NYC city council supports new tax on carry

A majority of the city council supports a proposal by the Working Families Party, a grassroots political group, to include carried interest under the city’s 4% unincorporated business tax. The lobby group said 'everyone has to pay their fair share'.

A proposal to tax the carried interest of unincorporated businesses in New York City is supported by a majority of city council, but opposed by Mayor Michael Bloomberg and must ultimately be approved by the Republican-led state legislature.

The proposal, put forth by the left-wing political group the Working Families Party, would make carried interest taxable under the city’s four percent unincorporated business tax. Carried interest of unincorporated businesses is currently exempt under the city’s unincorporated tax rules. 

“We need to pay for the cost of keeping civilisation running, and everyone has to pay their fair share,” a Working Famlies Party spokesman said. “Carried interest is not seen as standard income. It’s bizarre, it’s some weird special benefit given to the [private equity] industry.”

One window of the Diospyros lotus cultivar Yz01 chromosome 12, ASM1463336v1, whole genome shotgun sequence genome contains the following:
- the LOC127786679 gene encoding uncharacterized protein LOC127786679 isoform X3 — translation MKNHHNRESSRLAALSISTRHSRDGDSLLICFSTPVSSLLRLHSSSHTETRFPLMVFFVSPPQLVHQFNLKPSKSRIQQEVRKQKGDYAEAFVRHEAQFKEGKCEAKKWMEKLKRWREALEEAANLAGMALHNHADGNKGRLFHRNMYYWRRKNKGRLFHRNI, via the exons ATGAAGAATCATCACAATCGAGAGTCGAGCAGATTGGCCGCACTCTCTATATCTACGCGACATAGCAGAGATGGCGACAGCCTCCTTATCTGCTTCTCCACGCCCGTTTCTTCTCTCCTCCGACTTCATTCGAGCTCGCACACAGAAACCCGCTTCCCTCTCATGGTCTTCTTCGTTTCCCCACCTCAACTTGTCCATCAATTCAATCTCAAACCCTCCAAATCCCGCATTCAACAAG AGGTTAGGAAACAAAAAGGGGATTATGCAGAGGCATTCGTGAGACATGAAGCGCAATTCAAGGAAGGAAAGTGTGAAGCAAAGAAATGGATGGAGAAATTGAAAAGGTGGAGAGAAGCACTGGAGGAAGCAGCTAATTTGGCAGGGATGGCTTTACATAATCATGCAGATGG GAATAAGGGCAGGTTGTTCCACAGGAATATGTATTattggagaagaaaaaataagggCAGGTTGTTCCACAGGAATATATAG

Think tank, the Fiscal Policy Institute, proposed a similar plan in April. James Parrott, deputy director and chief economist with the Fiscal Policy Institute, said there was no reason carried interest should be exempt from the unincorporated tax in New York City.

Will this cause talented money managers to operate outside of New York City?

Brian Rich

The New York City carry tax issue is separate from last year's failed federal attempt to pass legislation increasing the tax on carried interest from 15 percent to the ordinary income rate, which is as high as 35 percent.

The Working Families spokesman said the proposal had no chance of being approved by the Republican-led state legislature, but that could change if the legislature changes party hands on election day (4 November).

However passage of such a tax increase would prompt private equity firms to move outside of New York City, according to Brian Rich, managing partner with New York-based Catalyst Investors.

“The question is, will this cause talented money managers to operate outside New York City?” Rich said. “Other parts of the country will be hurting and looking for people to create jobs.”

Rich said New York was a nexus of private equity activity and had a “fabulous pool of talented investment professional”, but other cities had emerged as centres of financial activity as well, such as Dubai and London.